Golf is still prohibited in Massachusetts, and its golfers are getting restless

Sunrise on golf green at The Country Club in Brookline

The Country Club in Brookline is currently closed for play, as are all courses in Massachusetts.

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This is the third piece in a five-part Bamberger Briefly series about people returning to golf. You can read the first installment, on the benefits of golf’s new safety measures, here, and the second, on golf in Minnesota, here.

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Courses are reopening at a fast and furious pace now, and even the holdout states in New England, a national beacon for stubbornness, will hear the odd mating calls of our game before too long.

“Fore right!”

“Sit down!”

“You IDIOT.” (Self-directed.)

“Good?”

Years ago, I played golf with a co-founder of Staples named Tom Stemberg. Stemberg loved golf, he read newspapers and he played quickly. A good starting point. He was a proud member of Kittansett, in Marion, Mass. (Dom DiMaggio was a member, too, but Geraldo Rivera, who lived on the course, was not. Kittansett was open — to a point.) I asked Stemberg why they started the Staples chain in Massachusetts. “Because New Englander workers have a superior work ethic,” he said.

That might be true, but watch what happens when golf courses finally reopen again in Massachusetts. It’ll be like the first day of the old Martha’s Vineyard Striped Bass and Bluefish Derby, when everybody and their mother would call in sick.

Golfers around the country have returned to golf courses, as coronavirus restrictions have been lifted.

Some of golf’s new safety rules could actually make the game better

By: Michael Bamberger

My first newspaper job after college was on Martha’s Vineyard and I lived for a while near the sublime nine-hole Edgartown golf course, super-private in summer and wide open the rest of the year. I can recall playing golf there on a slip-in basis on raw spring mornings when there was still ice and snow in the shady nooks of the course’s bunkers.

Golf always blooms late in New England, but were this a normal May the courses would be in full swing by now, and now they are not. The U.S. Open, by the way, is going to The Country Club, in Brookline, Mass., in 2022. Even mid-June can be cool there. Ben Crenshaw played in the U.S. Junior Amateur at The Country Club in 1968 and years later he could recall the pleasure of putting on a sweater for golf in the cool of early-morning. The things we carry.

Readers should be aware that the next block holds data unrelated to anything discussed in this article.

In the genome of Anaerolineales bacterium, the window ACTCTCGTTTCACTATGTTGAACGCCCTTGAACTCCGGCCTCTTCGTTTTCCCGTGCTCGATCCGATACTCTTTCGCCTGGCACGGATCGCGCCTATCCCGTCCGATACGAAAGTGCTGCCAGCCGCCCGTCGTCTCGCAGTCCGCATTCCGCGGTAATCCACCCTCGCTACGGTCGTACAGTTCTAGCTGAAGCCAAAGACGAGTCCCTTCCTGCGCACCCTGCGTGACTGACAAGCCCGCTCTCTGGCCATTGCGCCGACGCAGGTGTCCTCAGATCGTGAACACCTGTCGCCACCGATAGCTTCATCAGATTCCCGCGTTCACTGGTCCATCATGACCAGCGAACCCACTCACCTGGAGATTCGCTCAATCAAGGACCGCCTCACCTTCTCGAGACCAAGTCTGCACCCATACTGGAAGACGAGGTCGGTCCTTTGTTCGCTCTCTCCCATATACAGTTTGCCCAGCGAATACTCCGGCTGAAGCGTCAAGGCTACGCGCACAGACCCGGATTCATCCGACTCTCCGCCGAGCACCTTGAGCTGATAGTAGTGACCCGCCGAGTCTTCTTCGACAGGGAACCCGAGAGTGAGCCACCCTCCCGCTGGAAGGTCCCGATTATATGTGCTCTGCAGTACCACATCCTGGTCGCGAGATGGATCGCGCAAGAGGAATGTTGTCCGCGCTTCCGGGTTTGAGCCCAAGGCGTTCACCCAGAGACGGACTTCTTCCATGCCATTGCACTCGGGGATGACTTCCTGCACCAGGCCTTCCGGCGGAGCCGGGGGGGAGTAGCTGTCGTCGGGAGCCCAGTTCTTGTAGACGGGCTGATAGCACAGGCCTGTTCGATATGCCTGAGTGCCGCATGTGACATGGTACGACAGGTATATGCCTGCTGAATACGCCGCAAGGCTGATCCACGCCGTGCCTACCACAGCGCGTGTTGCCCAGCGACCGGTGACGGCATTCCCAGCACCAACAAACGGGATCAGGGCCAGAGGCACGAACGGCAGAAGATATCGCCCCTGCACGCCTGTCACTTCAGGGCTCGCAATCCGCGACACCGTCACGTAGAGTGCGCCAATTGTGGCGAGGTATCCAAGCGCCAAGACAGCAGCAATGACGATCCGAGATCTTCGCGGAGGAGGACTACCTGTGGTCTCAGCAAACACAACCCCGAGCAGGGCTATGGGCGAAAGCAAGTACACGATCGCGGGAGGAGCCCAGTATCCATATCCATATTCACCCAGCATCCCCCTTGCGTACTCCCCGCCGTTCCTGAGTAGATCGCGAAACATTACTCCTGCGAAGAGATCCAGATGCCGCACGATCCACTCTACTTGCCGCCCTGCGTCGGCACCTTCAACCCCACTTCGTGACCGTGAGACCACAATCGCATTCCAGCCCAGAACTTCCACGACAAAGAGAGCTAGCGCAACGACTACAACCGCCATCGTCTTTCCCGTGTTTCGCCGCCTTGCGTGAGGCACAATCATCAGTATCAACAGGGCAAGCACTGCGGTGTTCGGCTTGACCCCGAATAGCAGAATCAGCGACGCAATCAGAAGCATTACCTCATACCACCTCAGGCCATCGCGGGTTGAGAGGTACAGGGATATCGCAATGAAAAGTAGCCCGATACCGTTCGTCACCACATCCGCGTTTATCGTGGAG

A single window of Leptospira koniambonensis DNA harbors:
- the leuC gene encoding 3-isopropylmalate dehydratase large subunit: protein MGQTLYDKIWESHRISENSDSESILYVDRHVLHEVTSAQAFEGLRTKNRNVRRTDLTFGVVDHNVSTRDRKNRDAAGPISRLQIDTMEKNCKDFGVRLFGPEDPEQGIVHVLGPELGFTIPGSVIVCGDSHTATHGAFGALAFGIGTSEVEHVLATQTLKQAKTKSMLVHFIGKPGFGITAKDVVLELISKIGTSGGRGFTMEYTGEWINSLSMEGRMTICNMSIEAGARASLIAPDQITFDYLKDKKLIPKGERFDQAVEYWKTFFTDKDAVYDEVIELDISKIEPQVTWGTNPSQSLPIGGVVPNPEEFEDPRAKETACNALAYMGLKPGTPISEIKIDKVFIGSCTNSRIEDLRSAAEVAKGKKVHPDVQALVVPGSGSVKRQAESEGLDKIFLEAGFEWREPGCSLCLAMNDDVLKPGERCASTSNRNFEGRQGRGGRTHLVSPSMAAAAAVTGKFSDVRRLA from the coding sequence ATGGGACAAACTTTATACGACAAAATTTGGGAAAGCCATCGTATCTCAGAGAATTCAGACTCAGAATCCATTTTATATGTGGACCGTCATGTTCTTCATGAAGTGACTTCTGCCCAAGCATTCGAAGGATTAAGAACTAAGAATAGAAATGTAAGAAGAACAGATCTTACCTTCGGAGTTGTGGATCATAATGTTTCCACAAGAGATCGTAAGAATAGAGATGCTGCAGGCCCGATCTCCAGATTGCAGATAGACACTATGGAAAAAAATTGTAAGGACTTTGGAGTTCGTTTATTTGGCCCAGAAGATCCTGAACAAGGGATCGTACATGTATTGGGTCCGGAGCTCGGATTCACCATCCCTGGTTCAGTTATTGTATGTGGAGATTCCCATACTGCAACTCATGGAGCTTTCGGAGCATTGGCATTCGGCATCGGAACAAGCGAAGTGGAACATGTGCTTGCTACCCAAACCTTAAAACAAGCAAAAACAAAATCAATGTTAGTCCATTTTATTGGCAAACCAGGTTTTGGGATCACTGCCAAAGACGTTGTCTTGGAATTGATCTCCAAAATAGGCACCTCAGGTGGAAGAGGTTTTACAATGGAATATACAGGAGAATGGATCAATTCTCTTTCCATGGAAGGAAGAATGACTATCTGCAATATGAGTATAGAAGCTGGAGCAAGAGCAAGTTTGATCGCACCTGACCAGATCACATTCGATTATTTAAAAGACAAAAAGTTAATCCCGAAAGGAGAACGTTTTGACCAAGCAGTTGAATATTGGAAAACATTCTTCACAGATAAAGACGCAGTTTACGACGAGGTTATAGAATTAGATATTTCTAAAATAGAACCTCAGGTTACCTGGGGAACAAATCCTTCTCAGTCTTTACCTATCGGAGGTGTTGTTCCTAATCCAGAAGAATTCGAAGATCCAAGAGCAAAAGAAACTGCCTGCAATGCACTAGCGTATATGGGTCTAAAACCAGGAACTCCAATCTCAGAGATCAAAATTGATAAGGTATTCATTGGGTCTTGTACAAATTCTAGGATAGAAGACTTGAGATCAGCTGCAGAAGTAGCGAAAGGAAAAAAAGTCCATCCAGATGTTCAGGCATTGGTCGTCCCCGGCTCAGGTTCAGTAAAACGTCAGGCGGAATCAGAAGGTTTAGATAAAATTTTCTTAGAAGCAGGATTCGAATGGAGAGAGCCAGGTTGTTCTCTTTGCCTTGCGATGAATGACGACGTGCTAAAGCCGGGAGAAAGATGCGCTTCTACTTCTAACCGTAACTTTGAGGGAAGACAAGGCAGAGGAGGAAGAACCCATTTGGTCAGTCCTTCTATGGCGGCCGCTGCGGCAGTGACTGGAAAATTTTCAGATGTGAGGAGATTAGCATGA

I loved that Edgartown golf course — it was proper. There’s also an excellent public course on the Vineyard called Farm Neck. Bill Clinton used to shoot 86 there on a regular basis. Yep. 86. Ask him.

Mike Miller, right, with friend Jeff Leidel during an October round a couple of years ago.

Golf is back in Minnesota, and its rugged, rabid golfers are loving it

By: Michael Bamberger

I received an email the other day from a man named Mickey Herron, a longtime club pro in Massachusetts and the coach of the golf team at Bentley, a business school in Waltham, Mass. In time-honored New England tradition, Herron’s letter was an articulate rant about the ineptitude in the Massachusetts State House, in this case as it relates to Gov. Charlie Baker’s unwillingness to reopen (so far) the Bay State’s 400 or so courses. “Needless to say, civil disobedience in on the rise,” Herron wrote. “I love my fellow golfers!”

This is a recent headline from The Boston Globe: “You can golf in 47 states, and Massachusetts isn’t one of them.” The word on the street, if such a phrase is still meaningful, is that golf will start in Massachusetts in about two weeks. The Bay State golfers will believe it when they see it.

Michael Bamberger welcomes your comments at Michael_Bamberger@GOLF.com.

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Michael Bamberger

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Michael Bamberger writes for GOLF Magazine and contributes to GOLF.com. He also participates in podcasts, primarily in tandem with Alan Shipnuck. Earlier in his career, he was a senior writer for Sports Illustrated for 23 years and a reporter on The Philadelphia Inquirer for nine years before that. He has written a half-dozen books about golf and other subjects. His magazine work has been featured in multiple editions of The Best American Sports Writing. He holds a U.S. patent on a utility golf club called the E-Club. In 2016, he was given the Donald Ross Award by the American Society of Golf Course Architects, the organization’s highest honor.